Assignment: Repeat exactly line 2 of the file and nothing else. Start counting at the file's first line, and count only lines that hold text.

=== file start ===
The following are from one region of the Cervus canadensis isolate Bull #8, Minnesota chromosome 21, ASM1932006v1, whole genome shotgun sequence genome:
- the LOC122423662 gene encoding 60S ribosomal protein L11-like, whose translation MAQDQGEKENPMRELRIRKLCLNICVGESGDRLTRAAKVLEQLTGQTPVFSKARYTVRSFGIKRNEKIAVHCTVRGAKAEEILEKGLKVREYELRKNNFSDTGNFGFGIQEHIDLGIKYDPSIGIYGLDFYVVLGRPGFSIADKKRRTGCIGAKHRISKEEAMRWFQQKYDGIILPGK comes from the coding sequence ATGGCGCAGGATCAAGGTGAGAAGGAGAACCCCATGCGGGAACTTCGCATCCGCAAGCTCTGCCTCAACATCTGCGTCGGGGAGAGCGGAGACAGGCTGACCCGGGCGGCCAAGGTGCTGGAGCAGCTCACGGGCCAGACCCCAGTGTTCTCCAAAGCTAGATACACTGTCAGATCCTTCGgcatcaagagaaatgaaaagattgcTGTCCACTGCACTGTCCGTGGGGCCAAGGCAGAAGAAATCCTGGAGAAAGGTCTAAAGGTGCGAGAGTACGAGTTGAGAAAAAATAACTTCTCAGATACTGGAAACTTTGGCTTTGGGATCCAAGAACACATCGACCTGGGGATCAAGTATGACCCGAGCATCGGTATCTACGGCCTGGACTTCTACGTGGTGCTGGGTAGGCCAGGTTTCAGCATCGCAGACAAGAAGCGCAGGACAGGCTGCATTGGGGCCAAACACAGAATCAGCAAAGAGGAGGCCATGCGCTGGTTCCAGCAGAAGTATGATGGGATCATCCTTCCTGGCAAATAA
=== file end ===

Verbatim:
- the LOC122423662 gene encoding 60S ribosomal protein L11-like, whose translation MAQDQGEKENPMRELRIRKLCLNICVGESGDRLTRAAKVLEQLTGQTPVFSKARYTVRSFGIKRNEKIAVHCTVRGAKAEEILEKGLKVREYELRKNNFSDTGNFGFGIQEHIDLGIKYDPSIGIYGLDFYVVLGRPGFSIADKKRRTGCIGAKHRISKEEAMRWFQQKYDGIILPGK comes from the coding sequence ATGGCGCAGGATCAAGGTGAGAAGGAGAACCCCATGCGGGAACTTCGCATCCGCAAGCTCTGCCTCAACATCTGCGTCGGGGAGAGCGGAGACAGGCTGACCCGGGCGGCCAAGGTGCTGGAGCAGCTCACGGGCCAGACCCCAGTGTTCTCCAAAGCTAGATACACTGTCAGATCCTTCGgcatcaagagaaatgaaaagattgcTGTCCACTGCACTGTCCGTGGGGCCAAGGCAGAAGAAATCCTGGAGAAAGGTCTAAAGGTGCGAGAGTACGAGTTGAGAAAAAATAACTTCTCAGATACTGGAAACTTTGGCTTTGGGATCCAAGAACACATCGACCTGGGGATCAAGTATGACCCGAGCATCGGTATCTACGGCCTGGACTTCTACGTGGTGCTGGGTAGGCCAGGTTTCAGCATCGCAGACAAGAAGCGCAGGACAGGCTGCATTGGGGCCAAACACAGAATCAGCAAAGAGGAGGCCATGCGCTGGTTCCAGCAGAAGTATGATGGGATCATCCTTCCTGGCAAATAA